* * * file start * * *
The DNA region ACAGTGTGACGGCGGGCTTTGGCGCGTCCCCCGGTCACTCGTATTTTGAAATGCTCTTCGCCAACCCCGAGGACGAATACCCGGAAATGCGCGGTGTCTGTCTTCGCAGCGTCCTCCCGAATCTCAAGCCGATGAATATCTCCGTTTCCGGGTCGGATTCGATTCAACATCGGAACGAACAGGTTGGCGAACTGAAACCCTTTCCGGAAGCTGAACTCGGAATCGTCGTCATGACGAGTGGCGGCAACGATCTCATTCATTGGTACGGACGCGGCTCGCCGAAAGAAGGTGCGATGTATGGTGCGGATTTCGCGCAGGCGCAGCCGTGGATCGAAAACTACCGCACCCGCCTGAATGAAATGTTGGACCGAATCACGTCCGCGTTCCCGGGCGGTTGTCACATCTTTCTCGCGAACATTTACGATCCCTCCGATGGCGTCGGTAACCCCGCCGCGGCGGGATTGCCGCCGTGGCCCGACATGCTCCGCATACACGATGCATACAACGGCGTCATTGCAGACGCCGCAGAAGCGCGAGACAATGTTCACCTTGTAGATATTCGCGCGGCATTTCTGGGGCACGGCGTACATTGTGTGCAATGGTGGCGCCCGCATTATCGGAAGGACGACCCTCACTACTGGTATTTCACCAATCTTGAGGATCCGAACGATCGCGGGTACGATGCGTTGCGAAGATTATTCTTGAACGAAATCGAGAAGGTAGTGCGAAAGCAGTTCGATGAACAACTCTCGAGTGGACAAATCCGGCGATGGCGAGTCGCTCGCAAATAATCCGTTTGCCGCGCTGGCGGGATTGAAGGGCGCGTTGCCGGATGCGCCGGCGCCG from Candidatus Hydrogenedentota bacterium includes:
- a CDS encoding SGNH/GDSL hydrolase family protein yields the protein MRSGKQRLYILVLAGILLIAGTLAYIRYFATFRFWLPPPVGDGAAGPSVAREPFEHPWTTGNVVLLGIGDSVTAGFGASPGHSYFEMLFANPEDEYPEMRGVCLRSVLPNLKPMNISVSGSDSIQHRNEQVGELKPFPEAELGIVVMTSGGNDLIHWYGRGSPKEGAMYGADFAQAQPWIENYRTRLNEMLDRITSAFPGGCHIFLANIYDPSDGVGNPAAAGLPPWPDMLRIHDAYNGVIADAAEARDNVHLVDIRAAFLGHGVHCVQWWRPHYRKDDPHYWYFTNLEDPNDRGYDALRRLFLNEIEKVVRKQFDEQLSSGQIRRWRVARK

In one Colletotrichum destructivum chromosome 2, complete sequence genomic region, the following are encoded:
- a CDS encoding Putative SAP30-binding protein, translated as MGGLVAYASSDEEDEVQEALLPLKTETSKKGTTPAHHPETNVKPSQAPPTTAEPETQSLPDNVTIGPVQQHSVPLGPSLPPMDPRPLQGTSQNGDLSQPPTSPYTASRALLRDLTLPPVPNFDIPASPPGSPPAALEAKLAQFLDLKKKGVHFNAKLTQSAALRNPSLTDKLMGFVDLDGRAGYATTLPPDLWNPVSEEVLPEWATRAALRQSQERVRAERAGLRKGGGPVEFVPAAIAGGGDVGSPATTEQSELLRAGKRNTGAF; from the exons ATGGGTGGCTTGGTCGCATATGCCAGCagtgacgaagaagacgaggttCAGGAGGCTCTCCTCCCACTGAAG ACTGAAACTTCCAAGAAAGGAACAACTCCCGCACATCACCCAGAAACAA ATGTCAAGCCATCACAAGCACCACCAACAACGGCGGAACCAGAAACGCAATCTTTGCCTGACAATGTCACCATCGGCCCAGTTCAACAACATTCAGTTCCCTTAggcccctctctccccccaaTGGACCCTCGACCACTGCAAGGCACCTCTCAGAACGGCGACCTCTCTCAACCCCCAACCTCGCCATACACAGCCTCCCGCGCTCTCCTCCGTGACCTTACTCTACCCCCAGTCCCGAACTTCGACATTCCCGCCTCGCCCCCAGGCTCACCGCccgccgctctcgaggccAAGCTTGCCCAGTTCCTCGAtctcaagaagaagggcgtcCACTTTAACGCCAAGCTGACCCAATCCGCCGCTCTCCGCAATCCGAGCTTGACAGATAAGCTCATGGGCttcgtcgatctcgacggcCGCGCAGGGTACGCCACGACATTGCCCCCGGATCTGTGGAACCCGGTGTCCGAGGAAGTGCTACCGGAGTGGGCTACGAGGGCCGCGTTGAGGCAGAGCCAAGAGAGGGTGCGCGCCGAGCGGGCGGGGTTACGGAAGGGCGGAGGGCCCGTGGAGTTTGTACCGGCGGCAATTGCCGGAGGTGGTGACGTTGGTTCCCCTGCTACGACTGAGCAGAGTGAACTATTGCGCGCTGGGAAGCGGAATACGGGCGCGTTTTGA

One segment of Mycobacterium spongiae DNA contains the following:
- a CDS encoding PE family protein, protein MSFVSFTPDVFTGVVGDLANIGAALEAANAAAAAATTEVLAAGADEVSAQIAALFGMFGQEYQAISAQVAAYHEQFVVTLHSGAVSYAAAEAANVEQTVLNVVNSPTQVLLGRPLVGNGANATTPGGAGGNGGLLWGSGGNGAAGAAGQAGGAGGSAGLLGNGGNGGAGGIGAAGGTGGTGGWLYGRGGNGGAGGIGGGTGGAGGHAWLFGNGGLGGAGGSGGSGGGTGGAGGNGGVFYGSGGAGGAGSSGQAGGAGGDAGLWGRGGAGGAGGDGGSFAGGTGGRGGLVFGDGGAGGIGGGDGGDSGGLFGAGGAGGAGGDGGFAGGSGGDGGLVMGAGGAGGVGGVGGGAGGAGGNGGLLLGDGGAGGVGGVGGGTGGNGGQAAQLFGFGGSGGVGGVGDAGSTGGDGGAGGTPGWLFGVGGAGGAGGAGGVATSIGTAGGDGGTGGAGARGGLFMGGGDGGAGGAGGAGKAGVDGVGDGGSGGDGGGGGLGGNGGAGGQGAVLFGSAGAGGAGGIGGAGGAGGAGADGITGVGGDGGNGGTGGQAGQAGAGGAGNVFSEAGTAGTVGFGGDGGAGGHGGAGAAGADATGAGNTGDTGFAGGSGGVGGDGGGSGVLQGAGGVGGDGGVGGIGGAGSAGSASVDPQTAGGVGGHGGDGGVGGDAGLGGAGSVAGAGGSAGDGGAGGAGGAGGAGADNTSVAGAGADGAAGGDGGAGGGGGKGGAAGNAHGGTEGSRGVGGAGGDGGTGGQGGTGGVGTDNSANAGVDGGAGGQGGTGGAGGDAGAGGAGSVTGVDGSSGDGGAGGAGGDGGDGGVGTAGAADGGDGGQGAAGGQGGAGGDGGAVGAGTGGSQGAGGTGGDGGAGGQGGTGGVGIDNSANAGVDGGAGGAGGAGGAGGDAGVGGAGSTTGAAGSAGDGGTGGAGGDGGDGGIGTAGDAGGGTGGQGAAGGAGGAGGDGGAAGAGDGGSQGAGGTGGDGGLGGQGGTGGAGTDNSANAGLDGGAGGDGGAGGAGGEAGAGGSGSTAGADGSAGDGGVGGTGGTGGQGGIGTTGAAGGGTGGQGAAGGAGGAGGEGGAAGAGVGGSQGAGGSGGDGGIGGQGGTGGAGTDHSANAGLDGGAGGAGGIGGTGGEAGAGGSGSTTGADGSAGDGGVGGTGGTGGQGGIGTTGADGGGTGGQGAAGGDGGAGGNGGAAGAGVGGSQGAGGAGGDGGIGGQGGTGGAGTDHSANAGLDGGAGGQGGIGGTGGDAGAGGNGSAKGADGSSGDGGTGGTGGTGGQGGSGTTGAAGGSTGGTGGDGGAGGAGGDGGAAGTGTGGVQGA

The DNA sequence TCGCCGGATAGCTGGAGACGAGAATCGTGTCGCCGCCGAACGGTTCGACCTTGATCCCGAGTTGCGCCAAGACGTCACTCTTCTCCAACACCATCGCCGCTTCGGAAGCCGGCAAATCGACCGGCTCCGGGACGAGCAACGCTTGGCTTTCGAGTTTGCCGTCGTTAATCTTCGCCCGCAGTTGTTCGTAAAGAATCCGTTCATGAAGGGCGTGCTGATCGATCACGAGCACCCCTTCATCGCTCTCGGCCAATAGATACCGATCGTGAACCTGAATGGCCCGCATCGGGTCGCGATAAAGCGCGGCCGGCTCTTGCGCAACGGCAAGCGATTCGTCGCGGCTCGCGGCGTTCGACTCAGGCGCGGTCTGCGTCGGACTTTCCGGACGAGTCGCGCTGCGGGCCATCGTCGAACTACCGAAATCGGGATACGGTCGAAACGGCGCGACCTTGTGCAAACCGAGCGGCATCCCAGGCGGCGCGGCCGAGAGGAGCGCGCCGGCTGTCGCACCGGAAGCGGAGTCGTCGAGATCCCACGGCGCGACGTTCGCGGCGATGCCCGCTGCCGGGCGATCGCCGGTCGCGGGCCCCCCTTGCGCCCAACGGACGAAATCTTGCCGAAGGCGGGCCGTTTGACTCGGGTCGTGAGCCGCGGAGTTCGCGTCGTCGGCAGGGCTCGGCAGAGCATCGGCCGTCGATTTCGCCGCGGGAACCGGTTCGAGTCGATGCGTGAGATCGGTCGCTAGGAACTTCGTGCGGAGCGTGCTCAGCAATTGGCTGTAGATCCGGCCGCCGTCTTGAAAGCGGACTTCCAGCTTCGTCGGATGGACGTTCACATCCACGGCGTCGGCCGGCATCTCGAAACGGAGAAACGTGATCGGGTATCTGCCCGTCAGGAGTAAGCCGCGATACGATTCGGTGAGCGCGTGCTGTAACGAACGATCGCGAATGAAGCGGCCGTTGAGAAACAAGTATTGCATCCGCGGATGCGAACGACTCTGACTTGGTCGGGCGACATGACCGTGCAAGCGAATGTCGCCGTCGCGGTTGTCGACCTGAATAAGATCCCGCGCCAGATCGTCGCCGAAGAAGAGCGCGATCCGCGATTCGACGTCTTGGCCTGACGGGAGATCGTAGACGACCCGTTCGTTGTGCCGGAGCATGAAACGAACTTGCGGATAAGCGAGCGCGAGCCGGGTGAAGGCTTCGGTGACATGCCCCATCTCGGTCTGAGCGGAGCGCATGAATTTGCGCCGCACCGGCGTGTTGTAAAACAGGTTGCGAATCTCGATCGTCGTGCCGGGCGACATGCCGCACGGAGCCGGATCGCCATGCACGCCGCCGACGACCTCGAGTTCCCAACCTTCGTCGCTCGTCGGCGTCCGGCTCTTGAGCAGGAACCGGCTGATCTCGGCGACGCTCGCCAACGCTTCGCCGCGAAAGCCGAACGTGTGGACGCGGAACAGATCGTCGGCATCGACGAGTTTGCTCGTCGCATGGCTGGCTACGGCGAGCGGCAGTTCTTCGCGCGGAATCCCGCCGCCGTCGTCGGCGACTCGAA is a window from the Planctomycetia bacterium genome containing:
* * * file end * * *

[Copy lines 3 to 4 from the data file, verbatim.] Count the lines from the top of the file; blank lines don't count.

In one Colletotrichum destructivum chromosome 2, complete sequence genomic region, the following are encoded:
- a CDS encoding Putative SAP30-binding protein, translated as MGGLVAYASSDEEDEVQEALLPLKTETSKKGTTPAHHPETNVKPSQAPPTTAEPETQSLPDNVTIGPVQQHSVPLGPSLPPMDPRPLQGTSQNGDLSQPPTSPYTASRALLRDLTLPPVPNFDIPASPPGSPPAALEAKLAQFLDLKKKGVHFNAKLTQSAALRNPSLTDKLMGFVDLDGRAGYATTLPPDLWNPVSEEVLPEWATRAALRQSQERVRAERAGLRKGGGPVEFVPAAIAGGGDVGSPATTEQSELLRAGKRNTGAF; from the exons ATGGGTGGCTTGGTCGCATATGCCAGCagtgacgaagaagacgaggttCAGGAGGCTCTCCTCCCACTGAAG ACTGAAACTTCCAAGAAAGGAACAACTCCCGCACATCACCCAGAAACAA ATGTCAAGCCATCACAAGCACCACCAACAACGGCGGAACCAGAAACGCAATCTTTGCCTGACAATGTCACCATCGGCCCAGTTCAACAACATTCAGTTCCCTTAggcccctctctccccccaaTGGACCCTCGACCACTGCAAGGCACCTCTCAGAACGGCGACCTCTCTCAACCCCCAACCTCGCCATACACAGCCTCCCGCGCTCTCCTCCGTGACCTTACTCTACCCCCAGTCCCGAACTTCGACATTCCCGCCTCGCCCCCAGGCTCACCGCccgccgctctcgaggccAAGCTTGCCCAGTTCCTCGAtctcaagaagaagggcgtcCACTTTAACGCCAAGCTGACCCAATCCGCCGCTCTCCGCAATCCGAGCTTGACAGATAAGCTCATGGGCttcgtcgatctcgacggcCGCGCAGGGTACGCCACGACATTGCCCCCGGATCTGTGGAACCCGGTGTCCGAGGAAGTGCTACCGGAGTGGGCTACGAGGGCCGCGTTGAGGCAGAGCCAAGAGAGGGTGCGCGCCGAGCGGGCGGGGTTACGGAAGGGCGGAGGGCCCGTGGAGTTTGTACCGGCGGCAATTGCCGGAGGTGGTGACGTTGGTTCCCCTGCTACGACTGAGCAGAGTGAACTATTGCGCGCTGGGAAGCGGAATACGGGCGCGTTTTGA